Business Ethics Quarterly 25 (2):191-212 (2015)

Authors
Michael Kates
Saint Joseph's University of Pennsylvania
Abstract
This article examines the “Choice Argument” for sweatshops, i.e., the claim that it is morally wrong or impermissible for third parties to interfere with the choice of sweatshop workers to work in sweatshops. The Choice Argument seeks, in other words, to shift the burden of proof onto those who wish to regulate sweatshop labor. It does so by forcing critics of sweatshops to specify the conditions under which it is morally permissible to interfere with sweatshop workers’ choice. My aim in this article is to meet that burden. Unlike other critics of sweatshop labor, however, my argument does not proceed from contested economic or moral assumptions. To the contrary, my strategy will be to demonstrate that even if we grant the truth of the economic and moral assumptions made by defenders of the Choice Argument, it never- theless does not follow that it is morally wrong to interfere with the choice of sweatshop workers to work in sweatshops. The Choice Argument thus fails on its own terms.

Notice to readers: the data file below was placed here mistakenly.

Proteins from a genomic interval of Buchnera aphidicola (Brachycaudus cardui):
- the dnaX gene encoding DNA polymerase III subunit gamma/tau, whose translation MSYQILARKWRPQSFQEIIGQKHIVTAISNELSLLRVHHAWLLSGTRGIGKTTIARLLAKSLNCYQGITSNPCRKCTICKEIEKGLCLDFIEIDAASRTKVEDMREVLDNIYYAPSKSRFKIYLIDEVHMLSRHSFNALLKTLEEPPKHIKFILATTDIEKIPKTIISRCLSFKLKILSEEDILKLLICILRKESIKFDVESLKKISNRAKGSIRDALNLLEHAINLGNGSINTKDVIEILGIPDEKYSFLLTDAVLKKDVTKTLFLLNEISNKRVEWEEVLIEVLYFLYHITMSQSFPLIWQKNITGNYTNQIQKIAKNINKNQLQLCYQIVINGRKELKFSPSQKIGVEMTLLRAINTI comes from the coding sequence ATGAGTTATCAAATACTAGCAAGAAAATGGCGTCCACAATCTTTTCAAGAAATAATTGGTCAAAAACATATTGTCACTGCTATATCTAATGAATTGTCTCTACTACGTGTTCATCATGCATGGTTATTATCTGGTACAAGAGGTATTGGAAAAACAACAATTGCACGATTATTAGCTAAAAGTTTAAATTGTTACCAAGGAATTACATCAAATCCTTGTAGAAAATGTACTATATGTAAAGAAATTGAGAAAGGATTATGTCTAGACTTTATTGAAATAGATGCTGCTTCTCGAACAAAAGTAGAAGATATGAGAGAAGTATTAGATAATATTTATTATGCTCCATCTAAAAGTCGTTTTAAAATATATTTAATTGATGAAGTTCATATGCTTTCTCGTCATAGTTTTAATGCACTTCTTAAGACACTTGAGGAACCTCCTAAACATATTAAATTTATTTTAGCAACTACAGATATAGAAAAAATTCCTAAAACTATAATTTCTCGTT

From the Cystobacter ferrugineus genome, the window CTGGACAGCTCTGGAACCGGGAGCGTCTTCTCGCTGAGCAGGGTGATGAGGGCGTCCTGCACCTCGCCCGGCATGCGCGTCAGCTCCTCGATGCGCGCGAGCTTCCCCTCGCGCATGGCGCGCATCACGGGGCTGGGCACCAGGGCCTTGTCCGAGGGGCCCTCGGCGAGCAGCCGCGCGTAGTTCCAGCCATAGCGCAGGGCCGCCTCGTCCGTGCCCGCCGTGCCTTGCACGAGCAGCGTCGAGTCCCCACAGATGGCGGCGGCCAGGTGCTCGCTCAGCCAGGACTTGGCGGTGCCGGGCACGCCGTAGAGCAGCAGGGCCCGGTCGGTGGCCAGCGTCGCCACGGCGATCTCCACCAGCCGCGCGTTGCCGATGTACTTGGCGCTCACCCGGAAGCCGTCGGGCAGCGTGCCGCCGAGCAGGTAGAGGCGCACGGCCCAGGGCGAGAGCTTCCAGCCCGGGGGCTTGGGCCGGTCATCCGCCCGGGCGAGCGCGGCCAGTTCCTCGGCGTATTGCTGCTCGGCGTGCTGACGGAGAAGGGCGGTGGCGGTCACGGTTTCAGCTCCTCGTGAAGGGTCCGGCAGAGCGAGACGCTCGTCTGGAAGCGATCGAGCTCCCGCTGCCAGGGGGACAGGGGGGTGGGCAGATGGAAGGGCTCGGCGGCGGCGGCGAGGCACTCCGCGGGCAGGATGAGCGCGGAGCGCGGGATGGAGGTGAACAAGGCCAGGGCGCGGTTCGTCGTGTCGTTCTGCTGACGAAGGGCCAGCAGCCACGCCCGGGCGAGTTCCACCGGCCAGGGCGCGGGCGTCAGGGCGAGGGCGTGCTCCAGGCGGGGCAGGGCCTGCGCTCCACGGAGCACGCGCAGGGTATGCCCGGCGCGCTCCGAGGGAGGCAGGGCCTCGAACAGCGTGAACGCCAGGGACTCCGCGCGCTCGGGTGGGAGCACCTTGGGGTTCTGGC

Keywords sweatshops  choice  autonomy  preference  labor regulation
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DOI 10.1017/beq.2015.9
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References found in this work BETA

Sweatshops, Choice, and Exploitation.Matt Zwolinski - 2007 - Business Ethics Quarterly 17 (4):689-727.

View all 27 references / Add more references

Citations of this work BETA

Business Ethics.Jeffrey Moriarty - 2016 - Stanford Encyclopedia of Philosophy.
Sweatshop Regulation and Workers’ Choices.Jessica Flanigan - 2018 - Journal of Business Ethics 153 (1):79-94.
Sweatshop Regulation: Tradeoffs and Welfare Judgements.Benjamin Powell - 2018 - Journal of Business Ethics 151 (1):29-36.

View all 22 citations / Add more citations

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